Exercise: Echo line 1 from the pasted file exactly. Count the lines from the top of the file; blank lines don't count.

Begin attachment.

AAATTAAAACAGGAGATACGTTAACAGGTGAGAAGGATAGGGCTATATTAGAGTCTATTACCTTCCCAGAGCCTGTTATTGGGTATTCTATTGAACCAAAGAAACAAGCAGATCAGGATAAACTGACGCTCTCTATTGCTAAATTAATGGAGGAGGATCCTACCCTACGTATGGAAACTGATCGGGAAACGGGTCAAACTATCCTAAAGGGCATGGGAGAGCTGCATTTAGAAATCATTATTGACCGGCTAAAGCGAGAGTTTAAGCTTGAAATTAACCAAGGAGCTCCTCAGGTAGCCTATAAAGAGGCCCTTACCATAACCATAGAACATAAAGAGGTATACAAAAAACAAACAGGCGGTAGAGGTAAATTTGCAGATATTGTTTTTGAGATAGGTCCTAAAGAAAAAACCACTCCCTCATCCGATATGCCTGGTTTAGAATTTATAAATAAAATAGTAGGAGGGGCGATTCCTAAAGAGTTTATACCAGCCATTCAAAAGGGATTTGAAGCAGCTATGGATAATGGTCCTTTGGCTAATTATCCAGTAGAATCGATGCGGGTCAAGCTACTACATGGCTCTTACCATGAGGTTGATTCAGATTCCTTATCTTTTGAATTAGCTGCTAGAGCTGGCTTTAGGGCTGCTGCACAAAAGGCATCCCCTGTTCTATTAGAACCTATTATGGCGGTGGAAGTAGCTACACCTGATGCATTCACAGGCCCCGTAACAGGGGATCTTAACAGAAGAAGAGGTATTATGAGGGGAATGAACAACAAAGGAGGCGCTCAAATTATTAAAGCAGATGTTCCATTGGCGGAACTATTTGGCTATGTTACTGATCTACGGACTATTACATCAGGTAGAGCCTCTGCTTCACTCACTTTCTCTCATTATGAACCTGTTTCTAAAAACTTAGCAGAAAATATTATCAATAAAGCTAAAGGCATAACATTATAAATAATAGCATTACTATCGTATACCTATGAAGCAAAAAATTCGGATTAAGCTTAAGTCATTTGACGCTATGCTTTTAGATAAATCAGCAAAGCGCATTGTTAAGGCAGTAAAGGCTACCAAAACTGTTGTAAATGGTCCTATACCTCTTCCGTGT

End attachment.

AAATTAAAACAGGAGATACGTTAACAGGTGAGAAGGATAGGGCTATATTAGAGTCTATTACCTTCCCAGAGCCTGTTATTGGGTATTCTATTGAACCAAAGAAACAAGCAGATCAGGATAAACTGACGCTCTCTATTGCTAAATTAATGGAGGAGGATCCTACCCTACGTATGGAAACTGATCGGGAAACGGGTCAAACTATCCTAAAGGGCATGGGAGAGCTGCATTTAGAAATCATTATTGACCGGCTAAAGCGAGAGTTTAAGCTTGAAATTAACCAAGGAGCTCCTCAGGTAGCCTATAAAGAGGCCCTTACCATAACCATAGAACATAAAGAGGTATACAAAAAACAAACAGGCGGTAGAGGTAAATTTGCAGATATTGTTTTTGAGATAGGTCCTAAAGAAAAAACCACTCCCTCATCCGATATGCCTGGTTTAGAATTTATAAATAAAATAGTAGGAGGGGCGATTCCTAAAGAGTTTATACCAGCCATTCAAAAGGGATTTGAAGCAGCTATGGATAATGGTCCTTTGGCTAATTATCCAGTAGAATCGATGCGGGTCAAGCTACTACATGGCTCTTACCATGAGGTTGATTCAGATTCCTTATCTTTTGAATTAGCTGCTAGAGCTGGCTTTAGGGCTGCTGCACAAAAGGCATCCCCTGTTCTATTAGAACCTATTATGGCGGTGGAAGTAGCTACACCTGATGCATTCACAGGCCCCGTAACAGGGGATCTTAACAGAAGAAGAGGTATTATGAGGGGAATGAACAACAAAGGAGGCGCTCAAATTATTAAAGCAGATGTTCCATTGGCGGAACTATTTGGCTATGTTACTGATCTACGGACTATTACATCAGGTAGAGCCTCTGCTTCACTCACTTTCTCTCATTATGAACCTGTTTCTAAAAACTTAGCAGAAAATATTATCAATAAAGCTAAAGGCATAACATTATAAATAATAGCATTACTATCGTATACCTATGAAGCAAAAAATTCGGATTAAGCTTAAGTCATTTGACGCTATGCTTTTAGATAAATCAGCAAAGCGCATTGTTAAGGCAGTAAAGGCTACCAAAACTGTTGTAAATGGTCCTATACCTCTTCCGTGT